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Department of Interdisciplinary Studies
Interdisciplinary Studies
Two female students
Department of Interdisciplinary Studies

Interdisciplinary Studies


  • Bachelor of Science
  • Bachelor of Arts
  • Undergraduate

125 credits

required for program

125 credits

125 credits

required for program

Work with Northwestern experts to customize a degree that combines different fields of interest and fits your unique goals. The purpose of the interdisciplinary studies major is to provide you with high-quality, academic preparation for future goals that require an extra specialized course of study. This program is flexible and can open up opportunities in any field.

This might be the right degree for you if you

  • are ambitious and self-motivated
  • passionate about serving
  • willing to follow a rigorous program

Why do interdisciplinary studies at Northwestern?

God has given many students a unique mission that may not fit the mold of pre-existing degrees. Now you can pursue your dreams while still building on a foundation of biblical truth. In this program, you will consult with an advisor to design a comprehensive program that meets your specific academic goals.

Each individualized degree will be approved by an advisory committee. The program is open to self-motivated students who have demonstrated the ability to do academic work successfully by achieving a minimum cumulative GPA of 3.0 or by providing other compelling documentation.

How do I create an IDS major?

Gather informational materials available outside N3205 on the 3rd floor of Nazareth Hall. There are specific eligibility requirements as well as an application.

If your idea for your IDS major is a major that is offered at other universities, then do some research and make a list of courses that these universities include in that major. Be sure to consult several course listings for universities.

If your idea includes graduate school, then search several universities that offer that Master’s Degree and make a list of any necessary prerequisites that you would need before you start the Master’s Degree. Look for the prerequisites that these Master’s Programs have in common. Include those courses in your proposed curriculum.

If your idea is a combination of majors that Northwestern already offers, look through Northwestern’s online catalog at the list of our courses. Make a list of possible courses from different departments that you think might be useful to your major.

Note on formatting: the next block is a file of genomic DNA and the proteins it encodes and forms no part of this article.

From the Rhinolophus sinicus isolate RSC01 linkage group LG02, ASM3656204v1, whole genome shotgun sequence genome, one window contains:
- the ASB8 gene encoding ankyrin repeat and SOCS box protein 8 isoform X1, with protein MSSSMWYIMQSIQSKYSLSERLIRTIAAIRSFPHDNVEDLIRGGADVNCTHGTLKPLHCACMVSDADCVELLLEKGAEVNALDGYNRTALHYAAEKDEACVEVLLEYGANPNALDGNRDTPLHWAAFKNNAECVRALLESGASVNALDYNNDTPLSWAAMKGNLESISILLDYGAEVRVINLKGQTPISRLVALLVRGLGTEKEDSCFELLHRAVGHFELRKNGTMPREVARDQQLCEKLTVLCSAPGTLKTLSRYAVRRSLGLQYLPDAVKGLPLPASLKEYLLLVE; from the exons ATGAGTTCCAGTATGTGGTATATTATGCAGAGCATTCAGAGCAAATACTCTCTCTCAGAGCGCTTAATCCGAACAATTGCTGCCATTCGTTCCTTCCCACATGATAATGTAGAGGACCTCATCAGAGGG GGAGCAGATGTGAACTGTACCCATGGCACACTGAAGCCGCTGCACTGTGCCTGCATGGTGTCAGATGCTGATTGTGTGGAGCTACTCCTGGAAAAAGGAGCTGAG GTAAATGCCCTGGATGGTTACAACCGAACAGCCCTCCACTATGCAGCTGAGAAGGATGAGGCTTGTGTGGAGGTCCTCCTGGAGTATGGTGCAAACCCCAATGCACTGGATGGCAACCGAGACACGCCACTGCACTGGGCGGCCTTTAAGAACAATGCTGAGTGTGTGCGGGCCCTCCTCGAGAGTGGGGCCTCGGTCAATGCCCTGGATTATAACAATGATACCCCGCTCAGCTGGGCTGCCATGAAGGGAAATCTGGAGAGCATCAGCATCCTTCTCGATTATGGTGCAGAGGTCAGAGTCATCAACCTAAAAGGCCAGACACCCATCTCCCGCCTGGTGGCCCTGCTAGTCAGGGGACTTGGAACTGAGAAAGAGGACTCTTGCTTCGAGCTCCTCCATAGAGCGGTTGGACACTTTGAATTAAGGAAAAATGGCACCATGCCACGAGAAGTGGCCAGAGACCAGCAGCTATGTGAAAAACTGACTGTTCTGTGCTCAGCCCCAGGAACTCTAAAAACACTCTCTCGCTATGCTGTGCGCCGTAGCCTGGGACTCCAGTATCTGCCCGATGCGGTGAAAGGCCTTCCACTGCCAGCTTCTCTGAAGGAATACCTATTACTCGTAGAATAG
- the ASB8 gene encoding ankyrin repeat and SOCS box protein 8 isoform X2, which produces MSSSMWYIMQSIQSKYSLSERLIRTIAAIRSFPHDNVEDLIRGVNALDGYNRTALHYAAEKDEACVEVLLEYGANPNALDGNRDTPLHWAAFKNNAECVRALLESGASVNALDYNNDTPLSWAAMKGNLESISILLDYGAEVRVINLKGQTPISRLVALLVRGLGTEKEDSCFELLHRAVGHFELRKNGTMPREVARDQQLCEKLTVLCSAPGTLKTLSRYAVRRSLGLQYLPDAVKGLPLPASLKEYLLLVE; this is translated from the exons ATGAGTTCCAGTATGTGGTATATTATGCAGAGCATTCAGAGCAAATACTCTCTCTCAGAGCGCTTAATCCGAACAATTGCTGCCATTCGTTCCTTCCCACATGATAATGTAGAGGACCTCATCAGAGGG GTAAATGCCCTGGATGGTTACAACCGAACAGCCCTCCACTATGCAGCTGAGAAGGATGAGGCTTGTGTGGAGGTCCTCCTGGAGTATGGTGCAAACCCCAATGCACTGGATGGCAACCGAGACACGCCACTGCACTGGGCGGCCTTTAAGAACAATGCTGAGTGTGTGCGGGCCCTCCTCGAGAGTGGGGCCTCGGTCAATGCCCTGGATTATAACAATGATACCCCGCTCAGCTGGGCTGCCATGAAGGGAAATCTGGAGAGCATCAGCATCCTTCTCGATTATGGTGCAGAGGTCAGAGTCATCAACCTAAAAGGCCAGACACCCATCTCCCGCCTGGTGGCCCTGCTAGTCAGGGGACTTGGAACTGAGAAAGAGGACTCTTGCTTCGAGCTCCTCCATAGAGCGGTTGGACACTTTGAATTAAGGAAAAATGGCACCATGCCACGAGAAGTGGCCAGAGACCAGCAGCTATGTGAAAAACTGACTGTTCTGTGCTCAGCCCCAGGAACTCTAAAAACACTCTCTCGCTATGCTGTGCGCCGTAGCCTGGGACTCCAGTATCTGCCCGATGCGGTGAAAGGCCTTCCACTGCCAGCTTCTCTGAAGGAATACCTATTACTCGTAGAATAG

Examples of interdisciplinary majors developed by students at Northwestern:

  • Ancient & Classical Languages
  • Art & Psychology
  • Biblical Counseling
  • Child Life Specialist
  • Biblical Languages & Historical Interpretation
  • Broadcast Computing/New Media
  • Communication, Psychology, & Ministry
  • Entrepreneurial Business
  • Intercultural Studies & Criminal Justice
  • Life Sciences & Spanish
  • Linguistics & Ancient Languages
  • Performing Arts Ministry
  • Philosophical & Literary Studies
  • Political Science and American History
  • Social Work & Criminal Justice
  • Sports Business Administration
  • Theatre Design
  • Victim Advocacy & Counseling
  • Visual Narrative & Writing

What will I learn?

You will learn to think critically, develop effective communication skills, and investigate different areas of interest.

100%

of Northwestern’s interdisciplinary studies graduates felt professionally prepared by their education

96%

of seniors feel prepared to integrate their faith with their academic field

90%

of Northwestern’s interdisciplinary studies graduates are satisfied with their job

Careers in interdisciplinary fields

There are a variety of career and academic pathways that begin with a degree in interdisciplinary studies.

What types of work are related to this degree?

The Interdisciplinary Studies major is closely related to your career goal. Work with a career counselor and other advisors to establish career direction before you create your Interdisciplinary Studies major.

Strategies for success:

  • Gain experience in your field of interest. Pursue volunteer work, internships and shadowing experiences.
  • Conduct informational interviews with professionals in your area of interest.
  • Research any professional certifications that are common within your field.
  • Join related professional organizations and LinkedIn groups.

Professional associations:

Professional associations are organizations seeking to further the practice, research and visibility of a particular profession. Examples of professional associations include American Marketing Association or the Society of Technical Communication. The value of joining one of these groups as a student is enormous! You will meet professionals in your field, gain knowledge of current trends and best practices, and be well positioned to acquire internship and job opportunities. Ask a professional or talk with a career counselor to strategize which associations you should consider joining.

View Career Guide

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